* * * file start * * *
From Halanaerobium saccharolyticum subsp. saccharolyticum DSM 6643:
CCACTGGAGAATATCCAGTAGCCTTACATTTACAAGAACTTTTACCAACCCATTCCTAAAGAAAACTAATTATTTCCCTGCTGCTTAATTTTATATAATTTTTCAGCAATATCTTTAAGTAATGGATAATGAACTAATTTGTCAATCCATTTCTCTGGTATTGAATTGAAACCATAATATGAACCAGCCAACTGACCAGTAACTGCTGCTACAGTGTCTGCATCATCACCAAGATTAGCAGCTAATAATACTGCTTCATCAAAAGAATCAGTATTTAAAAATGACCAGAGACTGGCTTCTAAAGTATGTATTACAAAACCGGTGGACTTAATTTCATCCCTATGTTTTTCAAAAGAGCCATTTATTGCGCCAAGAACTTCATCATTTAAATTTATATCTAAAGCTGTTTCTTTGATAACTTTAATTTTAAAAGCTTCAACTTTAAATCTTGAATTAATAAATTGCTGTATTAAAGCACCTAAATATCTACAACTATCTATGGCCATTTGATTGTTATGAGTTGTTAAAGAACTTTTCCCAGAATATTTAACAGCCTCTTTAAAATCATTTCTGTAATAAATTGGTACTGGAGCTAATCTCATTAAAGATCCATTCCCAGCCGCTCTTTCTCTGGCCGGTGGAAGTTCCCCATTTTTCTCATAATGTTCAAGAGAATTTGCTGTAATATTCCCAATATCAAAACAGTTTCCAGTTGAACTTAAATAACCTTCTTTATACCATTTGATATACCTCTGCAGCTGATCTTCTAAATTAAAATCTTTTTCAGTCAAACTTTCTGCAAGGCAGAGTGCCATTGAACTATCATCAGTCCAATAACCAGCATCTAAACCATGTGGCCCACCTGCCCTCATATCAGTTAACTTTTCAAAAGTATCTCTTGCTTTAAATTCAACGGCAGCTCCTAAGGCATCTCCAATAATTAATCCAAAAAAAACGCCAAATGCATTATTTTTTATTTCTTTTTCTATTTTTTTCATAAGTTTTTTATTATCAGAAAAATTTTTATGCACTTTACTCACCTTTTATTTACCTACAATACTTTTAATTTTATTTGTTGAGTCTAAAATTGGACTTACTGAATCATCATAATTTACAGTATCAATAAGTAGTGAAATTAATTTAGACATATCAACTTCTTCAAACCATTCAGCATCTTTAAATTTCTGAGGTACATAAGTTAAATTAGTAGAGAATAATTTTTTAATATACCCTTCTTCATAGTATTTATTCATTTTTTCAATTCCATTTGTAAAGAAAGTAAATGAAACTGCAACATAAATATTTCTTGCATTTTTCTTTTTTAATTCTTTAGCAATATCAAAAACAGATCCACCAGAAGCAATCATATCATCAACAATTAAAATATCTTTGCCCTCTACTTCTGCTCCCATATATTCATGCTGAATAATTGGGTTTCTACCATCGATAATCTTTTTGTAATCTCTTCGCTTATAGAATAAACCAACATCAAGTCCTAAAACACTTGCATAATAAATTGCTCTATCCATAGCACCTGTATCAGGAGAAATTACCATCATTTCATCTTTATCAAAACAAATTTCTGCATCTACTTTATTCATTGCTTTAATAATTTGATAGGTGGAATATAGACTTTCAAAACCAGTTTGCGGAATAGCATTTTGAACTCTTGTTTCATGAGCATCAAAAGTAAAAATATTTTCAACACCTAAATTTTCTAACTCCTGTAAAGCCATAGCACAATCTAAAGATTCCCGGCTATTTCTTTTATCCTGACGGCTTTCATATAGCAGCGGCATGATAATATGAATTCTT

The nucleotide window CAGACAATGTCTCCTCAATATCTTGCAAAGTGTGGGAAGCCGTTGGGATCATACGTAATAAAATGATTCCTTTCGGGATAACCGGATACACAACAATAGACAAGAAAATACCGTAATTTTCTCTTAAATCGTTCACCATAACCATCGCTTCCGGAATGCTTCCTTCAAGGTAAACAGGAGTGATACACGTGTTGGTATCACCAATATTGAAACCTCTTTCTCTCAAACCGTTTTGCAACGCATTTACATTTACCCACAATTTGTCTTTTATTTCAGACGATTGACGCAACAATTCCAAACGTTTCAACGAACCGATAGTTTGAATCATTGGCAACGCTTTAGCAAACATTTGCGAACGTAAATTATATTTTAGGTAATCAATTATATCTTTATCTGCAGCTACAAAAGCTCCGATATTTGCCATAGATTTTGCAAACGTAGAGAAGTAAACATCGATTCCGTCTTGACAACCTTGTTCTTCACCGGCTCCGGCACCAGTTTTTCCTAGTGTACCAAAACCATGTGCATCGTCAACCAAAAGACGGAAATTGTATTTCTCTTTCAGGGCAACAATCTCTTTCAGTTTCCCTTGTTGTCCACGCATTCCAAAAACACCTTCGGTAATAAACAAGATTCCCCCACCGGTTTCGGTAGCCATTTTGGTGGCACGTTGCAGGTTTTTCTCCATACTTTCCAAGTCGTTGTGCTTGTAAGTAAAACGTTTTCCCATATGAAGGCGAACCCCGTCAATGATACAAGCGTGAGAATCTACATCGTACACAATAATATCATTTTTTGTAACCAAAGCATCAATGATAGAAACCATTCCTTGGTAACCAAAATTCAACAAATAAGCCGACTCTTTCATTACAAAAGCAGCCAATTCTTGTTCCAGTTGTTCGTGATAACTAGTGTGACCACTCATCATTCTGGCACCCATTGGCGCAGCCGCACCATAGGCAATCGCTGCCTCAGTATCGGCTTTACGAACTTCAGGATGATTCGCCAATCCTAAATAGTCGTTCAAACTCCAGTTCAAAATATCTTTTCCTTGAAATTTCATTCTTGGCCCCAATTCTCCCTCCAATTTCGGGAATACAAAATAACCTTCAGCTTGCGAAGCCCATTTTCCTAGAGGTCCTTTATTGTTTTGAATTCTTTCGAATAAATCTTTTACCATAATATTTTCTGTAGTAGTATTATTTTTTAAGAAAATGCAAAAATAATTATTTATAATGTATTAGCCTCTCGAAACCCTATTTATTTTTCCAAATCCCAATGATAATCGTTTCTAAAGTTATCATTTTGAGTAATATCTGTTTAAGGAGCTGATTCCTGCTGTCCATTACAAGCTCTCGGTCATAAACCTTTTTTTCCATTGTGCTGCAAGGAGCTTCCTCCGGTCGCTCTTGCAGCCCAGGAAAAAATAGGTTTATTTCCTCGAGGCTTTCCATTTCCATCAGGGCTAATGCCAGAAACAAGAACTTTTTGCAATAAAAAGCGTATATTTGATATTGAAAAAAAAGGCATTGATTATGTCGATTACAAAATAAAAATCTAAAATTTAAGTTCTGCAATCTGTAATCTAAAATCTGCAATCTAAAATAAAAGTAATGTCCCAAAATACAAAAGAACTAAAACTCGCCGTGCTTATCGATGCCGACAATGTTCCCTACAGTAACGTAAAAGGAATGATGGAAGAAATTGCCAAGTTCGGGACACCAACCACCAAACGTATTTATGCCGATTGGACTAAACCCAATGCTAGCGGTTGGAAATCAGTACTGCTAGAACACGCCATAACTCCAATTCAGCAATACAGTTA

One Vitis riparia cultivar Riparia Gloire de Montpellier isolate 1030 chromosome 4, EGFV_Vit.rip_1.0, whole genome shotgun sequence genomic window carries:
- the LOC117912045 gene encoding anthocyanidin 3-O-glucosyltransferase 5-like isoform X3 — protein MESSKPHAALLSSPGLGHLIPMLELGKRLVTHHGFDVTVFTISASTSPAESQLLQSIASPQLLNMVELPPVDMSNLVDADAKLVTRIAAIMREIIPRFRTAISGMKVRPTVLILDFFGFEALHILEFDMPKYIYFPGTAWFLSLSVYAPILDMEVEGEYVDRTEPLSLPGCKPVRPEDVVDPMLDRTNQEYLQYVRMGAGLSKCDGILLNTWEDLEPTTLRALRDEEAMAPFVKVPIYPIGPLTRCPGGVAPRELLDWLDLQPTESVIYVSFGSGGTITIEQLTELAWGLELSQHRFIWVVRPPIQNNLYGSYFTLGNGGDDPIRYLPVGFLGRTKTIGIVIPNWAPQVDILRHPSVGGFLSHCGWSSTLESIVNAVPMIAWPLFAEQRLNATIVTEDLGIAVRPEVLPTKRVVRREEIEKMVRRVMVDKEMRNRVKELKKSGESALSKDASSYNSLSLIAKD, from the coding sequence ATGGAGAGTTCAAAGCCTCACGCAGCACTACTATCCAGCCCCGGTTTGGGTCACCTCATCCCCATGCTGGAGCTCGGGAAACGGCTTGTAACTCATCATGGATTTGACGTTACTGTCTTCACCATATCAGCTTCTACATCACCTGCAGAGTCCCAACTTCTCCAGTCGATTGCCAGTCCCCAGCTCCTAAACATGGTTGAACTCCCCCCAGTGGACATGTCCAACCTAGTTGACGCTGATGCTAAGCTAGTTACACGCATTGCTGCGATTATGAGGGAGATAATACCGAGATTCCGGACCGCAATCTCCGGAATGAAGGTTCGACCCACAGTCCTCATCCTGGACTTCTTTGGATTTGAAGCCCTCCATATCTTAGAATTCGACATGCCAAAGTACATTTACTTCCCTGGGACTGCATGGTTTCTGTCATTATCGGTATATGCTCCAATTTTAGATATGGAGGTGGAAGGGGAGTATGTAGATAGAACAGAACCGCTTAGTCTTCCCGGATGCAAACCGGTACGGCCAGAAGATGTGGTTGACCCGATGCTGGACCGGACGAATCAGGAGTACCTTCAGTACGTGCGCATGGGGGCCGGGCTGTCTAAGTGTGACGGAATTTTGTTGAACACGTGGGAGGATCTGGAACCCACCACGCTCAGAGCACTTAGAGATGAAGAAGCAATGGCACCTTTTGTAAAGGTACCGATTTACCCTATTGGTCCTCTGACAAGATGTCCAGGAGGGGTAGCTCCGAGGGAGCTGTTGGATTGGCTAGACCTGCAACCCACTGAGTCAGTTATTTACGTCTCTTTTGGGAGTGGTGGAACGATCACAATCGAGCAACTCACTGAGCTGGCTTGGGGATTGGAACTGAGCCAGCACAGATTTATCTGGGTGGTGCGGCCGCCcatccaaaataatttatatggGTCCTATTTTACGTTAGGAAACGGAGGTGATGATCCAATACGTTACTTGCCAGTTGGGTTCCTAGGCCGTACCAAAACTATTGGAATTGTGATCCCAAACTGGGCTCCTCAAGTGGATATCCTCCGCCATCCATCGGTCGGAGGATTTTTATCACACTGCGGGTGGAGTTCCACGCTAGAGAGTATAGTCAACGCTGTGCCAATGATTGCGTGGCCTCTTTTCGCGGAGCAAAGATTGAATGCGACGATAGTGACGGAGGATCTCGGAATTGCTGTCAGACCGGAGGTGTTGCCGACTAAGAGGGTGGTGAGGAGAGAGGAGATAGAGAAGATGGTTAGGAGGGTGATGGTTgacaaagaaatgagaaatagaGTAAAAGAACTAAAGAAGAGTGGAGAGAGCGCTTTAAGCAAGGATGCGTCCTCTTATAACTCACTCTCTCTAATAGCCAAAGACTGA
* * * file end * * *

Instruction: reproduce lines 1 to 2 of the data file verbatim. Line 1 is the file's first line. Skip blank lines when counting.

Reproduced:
From Halanaerobium saccharolyticum subsp. saccharolyticum DSM 6643:
CCACTGGAGAATATCCAGTAGCCTTACATTTACAAGAACTTTTACCAACCCATTCCTAAAGAAAACTAATTATTTCCCTGCTGCTTAATTTTATATAATTTTTCAGCAATATCTTTAAGTAATGGATAATGAACTAATTTGTCAATCCATTTCTCTGGTATTGAATTGAAACCATAATATGAACCAGCCAACTGACCAGTAACTGCTGCTACAGTGTCTGCATCATCACCAAGATTAGCAGCTAATAATACTGCTTCATCAAAAGAATCAGTATTTAAAAATGACCAGAGACTGGCTTCTAAAGTATGTATTACAAAACCGGTGGACTTAATTTCATCCCTATGTTTTTCAAAAGAGCCATTTATTGCGCCAAGAACTTCATCATTTAAATTTATATCTAAAGCTGTTTCTTTGATAACTTTAATTTTAAAAGCTTCAACTTTAAATCTTGAATTAATAAATTGCTGTATTAAAGCACCTAAATATCTACAACTATCTATGGCCATTTGATTGTTATGAGTTGTTAAAGAACTTTTCCCAGAATATTTAACAGCCTCTTTAAAATCATTTCTGTAATAAATTGGTACTGGAGCTAATCTCATTAAAGATCCATTCCCAGCCGCTCTTTCTCTGGCCGGTGGAAGTTCCCCATTTTTCTCATAATGTTCAAGAGAATTTGCTGTAATATTCCCAATATCAAAACAGTTTCCAGTTGAACTTAAATAACCTTCTTTATACCATTTGATATACCTCTGCAGCTGATCTTCTAAATTAAAATCTTTTTCAGTCAAACTTTCTGCAAGGCAGAGTGCCATTGAACTATCATCAGTCCAATAACCAGCATCTAAACCATGTGGCCCACCTGCCCTCATATCAGTTAACTTTTCAAAAGTATCTCTTGCTTTAAATTCAACGGCAGCTCCTAAGGCATCTCCAATAATTAATCCAAAAAAAACGCCAAATGCATTATTTTTTATTTCTTTTTCTATTTTTTTCATAAGTTTTTTATTATCAGAAAAATTTTTATGCACTTTACTCACCTTTTATTTACCTACAATACTTTTAATTTTATTTGTTGAGTCTAAAATTGGACTTACTGAATCATCATAATTTACAGTATCAATAAGTAGTGAAATTAATTTAGACATATCAACTTCTTCAAACCATTCAGCATCTTTAAATTTCTGAGGTACATAAGTTAAATTAGTAGAGAATAATTTTTTAATATACCCTTCTTCATAGTATTTATTCATTTTTTCAATTCCATTTGTAAAGAAAGTAAATGAAACTGCAACATAAATATTTCTTGCATTTTTCTTTTTTAATTCTTTAGCAATATCAAAAACAGATCCACCAGAAGCAATCATATCATCAACAATTAAAATATCTTTGCCCTCTACTTCTGCTCCCATATATTCATGCTGAATAATTGGGTTTCTACCATCGATAATCTTTTTGTAATCTCTTCGCTTATAGAATAAACCAACATCAAGTCCTAAAACACTTGCATAATAAATTGCTCTATCCATAGCACCTGTATCAGGAGAAATTACCATCATTTCATCTTTATCAAAACAAATTTCTGCATCTACTTTATTCATTGCTTTAATAATTTGATAGGTGGAATATAGACTTTCAAAACCAGTTTGCGGAATAGCATTTTGAACTCTTGTTTCATGAGCATCAAAAGTAAAAATATTTTCAACACCTAAATTTTCTAACTCCTGTAAAGCCATAGCACAATCTAAAGATTCCCGGCTATTTCTTTTATCCTGACGGCTTTCATATAGCAGCGGCATGATAATATGAATTCTT